Banking Cards allow you to pay for goods and services and withdraw money with ease. There are a number of different types of card available, each with various features designed to be used in different ways.

There are a number of different types of cards available, for details on how and when to use them click here or read the definitions below.

Debit Cards 

A debit card allows you to withdraw money from your account at a cash machine (ATM) using your PIN, let you buy things on the Internet, over the phone or in person. 

There are several types of Debit Card, the fiour major debit cards being Maestro, Mastercard, Visa Electron and Visa Debit.

Visa Electron checks the balance of your account before you are allowed to make a purchase, whereas Maestro, Mastercard and Visa Debit do not check meaning you can go overdrawn.

For details on what it means to be overdrawn, click here.

For a guide to the types of debit cards available, follow this link.

A comprehensive guide to using Debit Cards is available from MoneyHelper.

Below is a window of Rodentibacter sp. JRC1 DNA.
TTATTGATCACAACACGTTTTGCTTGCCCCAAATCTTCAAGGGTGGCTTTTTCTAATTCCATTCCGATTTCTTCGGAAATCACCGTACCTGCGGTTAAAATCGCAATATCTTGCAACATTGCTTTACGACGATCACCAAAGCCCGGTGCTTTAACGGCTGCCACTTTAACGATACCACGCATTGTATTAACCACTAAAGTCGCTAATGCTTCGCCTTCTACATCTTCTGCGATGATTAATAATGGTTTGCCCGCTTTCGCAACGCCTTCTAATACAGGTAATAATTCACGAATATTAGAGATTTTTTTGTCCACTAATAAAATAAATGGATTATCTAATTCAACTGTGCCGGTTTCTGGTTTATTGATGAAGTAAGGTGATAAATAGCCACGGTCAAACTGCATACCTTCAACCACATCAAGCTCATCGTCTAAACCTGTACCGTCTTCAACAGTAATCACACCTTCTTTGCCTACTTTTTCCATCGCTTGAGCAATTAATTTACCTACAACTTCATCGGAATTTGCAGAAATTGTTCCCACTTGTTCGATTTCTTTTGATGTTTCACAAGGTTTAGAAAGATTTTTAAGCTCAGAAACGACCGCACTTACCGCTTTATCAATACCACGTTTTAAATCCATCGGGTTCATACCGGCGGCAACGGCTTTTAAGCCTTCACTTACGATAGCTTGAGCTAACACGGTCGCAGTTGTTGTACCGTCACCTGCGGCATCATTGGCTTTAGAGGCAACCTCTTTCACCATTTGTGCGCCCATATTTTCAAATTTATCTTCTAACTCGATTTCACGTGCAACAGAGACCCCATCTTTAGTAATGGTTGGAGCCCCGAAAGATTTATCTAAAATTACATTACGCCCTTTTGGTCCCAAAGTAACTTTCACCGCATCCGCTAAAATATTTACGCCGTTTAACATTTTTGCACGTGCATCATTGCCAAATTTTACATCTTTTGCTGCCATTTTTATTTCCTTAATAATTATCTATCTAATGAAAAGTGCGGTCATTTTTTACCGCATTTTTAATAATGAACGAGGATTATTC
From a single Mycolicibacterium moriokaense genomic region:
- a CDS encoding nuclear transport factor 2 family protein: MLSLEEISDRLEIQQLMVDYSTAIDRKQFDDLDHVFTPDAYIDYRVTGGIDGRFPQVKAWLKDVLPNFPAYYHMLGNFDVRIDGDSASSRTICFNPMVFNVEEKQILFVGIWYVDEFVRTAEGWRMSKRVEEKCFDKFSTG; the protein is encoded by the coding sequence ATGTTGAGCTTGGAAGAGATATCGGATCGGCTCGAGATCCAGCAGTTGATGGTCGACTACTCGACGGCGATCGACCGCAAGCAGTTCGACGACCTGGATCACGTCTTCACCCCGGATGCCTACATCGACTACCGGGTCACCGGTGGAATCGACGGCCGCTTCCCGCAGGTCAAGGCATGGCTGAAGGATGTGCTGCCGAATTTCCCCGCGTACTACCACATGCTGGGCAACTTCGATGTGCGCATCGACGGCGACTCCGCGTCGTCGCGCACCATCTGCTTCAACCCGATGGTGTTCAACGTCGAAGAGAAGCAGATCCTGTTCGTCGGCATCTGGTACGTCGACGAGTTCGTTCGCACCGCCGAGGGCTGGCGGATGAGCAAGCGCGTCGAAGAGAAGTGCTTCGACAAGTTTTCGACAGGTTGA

A guide "How to spot a cash machine scam" is available from Saga.

Credit Cards

A credit card lets you pay for purchases using borrowed money (on credit), which you can pay back later with interest. More information on credit cards can be found in the Credit section of Advice Gateway, follow this link to see more.

Contactless Payments

Most debit and credit cards let you to pay up to £100 by holding your card to a card reader without having to enter your PIN. This is known as Contactless Payment.

More information on Contactless Payments can be found at the following links:

Charge Cards

Charge or Store cards allow you to buy things on credit in a similar way to a credit card.

However they differ in that you pay back your balance at the end of each month. Whilst this sounds like a bad deal, charge cards do not charge any interest but may require an annual fee. If you fail to repay your balance in full each month penalty payment charges may be enforced.

A guide to using Store Cards is available from MoneyHelper.

Prepaid Cards

As the name suggests, a prepaid card allows you to put money on your card meaning you can only spend as much as you have put on your card, and cannot get into debt. If you do not have a credit or debit card, prepaid cards are a useful way of having the ease of paying on card without some of the pitfalls that credit and debit cards present. 

You can “top up” prepaid cards at a store that accepts them, online, at the Post Office or at a Paypoint machine. However, some prepaid cards charge transactions fees, top up fees or monthly supervision fees – so make sure you check the terms and conditions of the card before you apply.

A guide to using Prepaid Cards is available from MoneyHelper.

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